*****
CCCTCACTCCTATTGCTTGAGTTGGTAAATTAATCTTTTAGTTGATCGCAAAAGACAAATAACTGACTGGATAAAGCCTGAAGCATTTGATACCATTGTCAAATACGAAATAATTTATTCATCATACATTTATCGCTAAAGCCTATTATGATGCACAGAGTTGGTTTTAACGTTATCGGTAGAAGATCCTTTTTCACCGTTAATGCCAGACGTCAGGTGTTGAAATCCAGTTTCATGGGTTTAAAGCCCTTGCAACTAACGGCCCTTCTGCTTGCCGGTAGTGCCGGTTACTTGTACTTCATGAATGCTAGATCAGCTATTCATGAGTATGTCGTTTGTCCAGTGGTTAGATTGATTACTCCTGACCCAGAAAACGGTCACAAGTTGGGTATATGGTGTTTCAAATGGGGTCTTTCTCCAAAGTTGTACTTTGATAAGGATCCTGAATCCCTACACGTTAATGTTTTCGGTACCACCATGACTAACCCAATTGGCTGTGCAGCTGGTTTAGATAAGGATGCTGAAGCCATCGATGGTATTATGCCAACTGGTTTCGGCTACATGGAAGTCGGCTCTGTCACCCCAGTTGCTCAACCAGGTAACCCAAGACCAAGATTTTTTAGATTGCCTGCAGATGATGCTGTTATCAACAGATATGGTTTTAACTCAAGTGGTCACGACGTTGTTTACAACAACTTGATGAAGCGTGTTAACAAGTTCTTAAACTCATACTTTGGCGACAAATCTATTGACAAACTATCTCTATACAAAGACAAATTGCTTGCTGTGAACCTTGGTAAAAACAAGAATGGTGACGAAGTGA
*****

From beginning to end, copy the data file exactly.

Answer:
CCCTCACTCCTATTGCTTGAGTTGGTAAATTAATCTTTTAGTTGATCGCAAAAGACAAATAACTGACTGGATAAAGCCTGAAGCATTTGATACCATTGTCAAATACGAAATAATTTATTCATCATACATTTATCGCTAAAGCCTATTATGATGCACAGAGTTGGTTTTAACGTTATCGGTAGAAGATCCTTTTTCACCGTTAATGCCAGACGTCAGGTGTTGAAATCCAGTTTCATGGGTTTAAAGCCCTTGCAACTAACGGCCCTTCTGCTTGCCGGTAGTGCCGGTTACTTGTACTTCATGAATGCTAGATCAGCTATTCATGAGTATGTCGTTTGTCCAGTGGTTAGATTGATTACTCCTGACCCAGAAAACGGTCACAAGTTGGGTATATGGTGTTTCAAATGGGGTCTTTCTCCAAAGTTGTACTTTGATAAGGATCCTGAATCCCTACACGTTAATGTTTTCGGTACCACCATGACTAACCCAATTGGCTGTGCAGCTGGTTTAGATAAGGATGCTGAAGCCATCGATGGTATTATGCCAACTGGTTTCGGCTACATGGAAGTCGGCTCTGTCACCCCAGTTGCTCAACCAGGTAACCCAAGACCAAGATTTTTTAGATTGCCTGCAGATGATGCTGTTATCAACAGATATGGTTTTAACTCAAGTGGTCACGACGTTGTTTACAACAACTTGATGAAGCGTGTTAACAAGTTCTTAAACTCATACTTTGGCGACAAATCTATTGACAAACTATCTCTATACAAAGACAAATTGCTTGCTGTGAACCTTGGTAAAAACAAGAATGGTGACGAAGTGA